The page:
Held: Applying New Jersey's public accommodations law to require the Boy Scouts to admit Dale violates the Boy Scouts' First Amendment right of expressive association. Government actions that unconstitutionally burden that right may take many forms, one of which is intrusion into a group's internal affairs by forcing it to accept a member it does not desire. Roberts v. United States Jaycees, 468 U.S. 609, 623. Such forced membership is unconstitutional if the person's presence affects in a significant way the group's ability to advocate public or private viewpoints. New York State Club Assn., Inc. v. City of New York, 487 U.S. 1, 13. However, the freedom of expressive association is not absolute; it can be overridden by regulations adopted to serve compelling state interests, unrelated to the suppression of ideas, that cannot be achieved through means significantly less restrictive of associational freedoms. Roberts, 468 U.S., at 623. To determine whether a group is protected, this Court must determine whether the group engages in "expressive association." The record clearly reveals that the Boy Scouts does so when its adult leaders inculcate its youth members with its value system. See id., at 636. Thus, the Court must determine whether the forced inclusion of Dale would significantly affect the Boy Scouts' ability to advocate public or private viewpoints. The Court first must inquire, to a limited extent, into the nature of the Boy Scouts' viewpoints. The Boy Scouts asserts that homosexual conduct is inconsistent with the values embodied in the Scout Oath and Law, particularly those represented by the terms "morally straight" and "clean, " and that the organization does not want to promote homosexual conduct as a legitimate form of behavior. The Court gives deference to the Boy Scouts' assertions regarding the nature of its expression, see, Democratic Party of United States v. Wisconsin ex rel. La Follette, 450 U.S. 107, 123-124. The Court then inquires whether Dale's presence as an assistant scoutmaster would significantly burden the expression of those viewpoints. Dale, by his own admission, is one of a group of gay Scouts who have become community leaders and are open and honest about their sexual orientation. His presence as an assistant scoutmaster would interfere with the Scouts' choice not to propound a point of view contrary to its beliefs. See Hurley, 515 U.S., at 576-577. This Court disagrees with the New Jersey Supreme Court's determination that the Boy Scouts' ability to disseminate its message would not be significantly affected by the forced inclusion of Dale. First, contrary to the state court's view, an association need not associate for the purpose of disseminating a certain message in order to be protected, but must merely engage in expressive activity that could be impaired. Second, even if the Boy Scouts discourages Scout leaders from disseminating views on sexual issues, its method of expression is protected. Third, the First Amendment does not require that every member of a group agree on every issue in order for the group's policy to be "expressive association." Given that the Boy Scouts' expression would be burdened, the Court must inquire whether the application of New Jersey's public accommodations law here runs afoul the Scouts' freedom of expressive association, and concludes that it does. Such a law is within a State's power to enact when the legislature has reason to believe that a given group is the target of discrimination and the law does not violate the First Amendment. See, e.g., id., at 572. The Court rejects Dale's contention that the intermediate standard of review enunciated in United States v. O'Brien, 391 U.S. 367, should be applied here to evaluate the competing interests of the Boy Scouts and the State. Rather, the Court applies an analysis similar to the traditional First Amendment analysis it applied in Hurley. A state requirement that the Boy Scouts retain Dale would significantly burden the organization's right to oppose or disfavor homosexual conduct. The state interests embodied in New Jersey's public accommodations law do not justify such a severe intrusion on the freedom of expressive association. In so ruling, the Court is not guided by its view of whether the Boy Scouts' teachings with respect to homosexual conduct are right or wrong; public or judicial disapproval of an organization's expression does not justify the State's effort to compel the organization to accept members in derogation of the organization's expressive message. While the law may promote all sorts of conduct in place of harmful behavior, it may not interfere with speech for no better reason than promoting an approved message or discouraging a disfavored one, however enlightened either purpose may seem. Hurley, supra, at 579. Pp. 5-17.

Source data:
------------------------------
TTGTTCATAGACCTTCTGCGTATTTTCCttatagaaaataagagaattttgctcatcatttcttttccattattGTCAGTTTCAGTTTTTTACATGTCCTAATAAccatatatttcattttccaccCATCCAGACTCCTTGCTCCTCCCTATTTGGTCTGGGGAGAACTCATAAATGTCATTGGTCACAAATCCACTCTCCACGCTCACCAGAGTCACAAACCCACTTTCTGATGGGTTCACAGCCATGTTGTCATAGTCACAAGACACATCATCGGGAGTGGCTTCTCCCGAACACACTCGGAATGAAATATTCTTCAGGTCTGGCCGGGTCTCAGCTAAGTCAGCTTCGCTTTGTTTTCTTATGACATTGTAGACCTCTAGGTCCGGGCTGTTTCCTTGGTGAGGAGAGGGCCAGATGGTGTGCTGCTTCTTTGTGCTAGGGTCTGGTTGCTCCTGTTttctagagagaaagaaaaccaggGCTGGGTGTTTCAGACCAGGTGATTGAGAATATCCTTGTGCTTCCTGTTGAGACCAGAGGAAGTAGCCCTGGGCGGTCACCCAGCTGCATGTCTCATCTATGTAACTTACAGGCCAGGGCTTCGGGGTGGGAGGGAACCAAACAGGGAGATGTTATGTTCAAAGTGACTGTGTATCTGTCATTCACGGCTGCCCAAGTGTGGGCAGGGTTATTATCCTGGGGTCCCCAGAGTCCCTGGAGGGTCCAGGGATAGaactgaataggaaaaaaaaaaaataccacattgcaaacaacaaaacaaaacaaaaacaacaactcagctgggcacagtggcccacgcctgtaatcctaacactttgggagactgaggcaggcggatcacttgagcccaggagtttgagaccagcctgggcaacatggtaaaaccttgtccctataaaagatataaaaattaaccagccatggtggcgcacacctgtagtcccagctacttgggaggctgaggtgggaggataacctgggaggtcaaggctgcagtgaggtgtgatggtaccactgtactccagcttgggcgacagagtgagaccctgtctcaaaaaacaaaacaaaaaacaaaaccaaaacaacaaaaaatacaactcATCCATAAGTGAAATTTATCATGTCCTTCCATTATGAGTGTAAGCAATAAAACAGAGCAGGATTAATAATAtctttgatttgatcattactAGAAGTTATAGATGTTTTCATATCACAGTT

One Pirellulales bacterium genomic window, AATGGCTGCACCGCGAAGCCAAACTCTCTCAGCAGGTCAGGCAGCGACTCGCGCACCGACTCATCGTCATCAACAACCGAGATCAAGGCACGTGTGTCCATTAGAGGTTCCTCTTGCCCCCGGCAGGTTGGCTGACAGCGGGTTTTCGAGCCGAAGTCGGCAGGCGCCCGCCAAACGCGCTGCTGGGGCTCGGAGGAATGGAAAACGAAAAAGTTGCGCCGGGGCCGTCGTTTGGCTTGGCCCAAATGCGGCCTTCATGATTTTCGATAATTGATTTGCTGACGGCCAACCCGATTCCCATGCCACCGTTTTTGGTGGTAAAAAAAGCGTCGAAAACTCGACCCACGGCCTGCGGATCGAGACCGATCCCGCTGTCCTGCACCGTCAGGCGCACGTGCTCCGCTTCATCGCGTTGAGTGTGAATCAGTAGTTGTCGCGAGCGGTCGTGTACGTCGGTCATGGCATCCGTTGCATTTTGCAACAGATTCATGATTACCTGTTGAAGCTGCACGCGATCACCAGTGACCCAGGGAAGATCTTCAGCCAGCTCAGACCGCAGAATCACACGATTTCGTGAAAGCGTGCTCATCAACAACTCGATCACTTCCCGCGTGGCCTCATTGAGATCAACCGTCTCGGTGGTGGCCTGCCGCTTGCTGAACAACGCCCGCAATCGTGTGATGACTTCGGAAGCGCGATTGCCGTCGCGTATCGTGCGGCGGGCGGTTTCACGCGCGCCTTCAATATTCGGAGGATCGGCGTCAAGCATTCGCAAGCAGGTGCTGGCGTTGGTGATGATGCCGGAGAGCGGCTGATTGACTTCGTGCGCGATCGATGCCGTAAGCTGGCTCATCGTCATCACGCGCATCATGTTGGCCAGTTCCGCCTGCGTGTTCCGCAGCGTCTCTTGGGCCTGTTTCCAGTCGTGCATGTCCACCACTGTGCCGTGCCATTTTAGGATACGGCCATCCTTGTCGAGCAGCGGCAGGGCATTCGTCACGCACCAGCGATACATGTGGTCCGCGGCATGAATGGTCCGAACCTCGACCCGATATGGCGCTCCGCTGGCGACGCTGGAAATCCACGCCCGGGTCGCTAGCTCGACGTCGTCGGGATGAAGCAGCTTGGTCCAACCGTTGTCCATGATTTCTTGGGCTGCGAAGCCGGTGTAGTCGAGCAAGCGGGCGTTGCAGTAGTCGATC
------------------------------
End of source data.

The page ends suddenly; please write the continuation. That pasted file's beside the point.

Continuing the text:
URL Link: http://www.law.cornell.edu/supct/html/99-699.ZO.html
Author Organisation: Supreme Court of the United States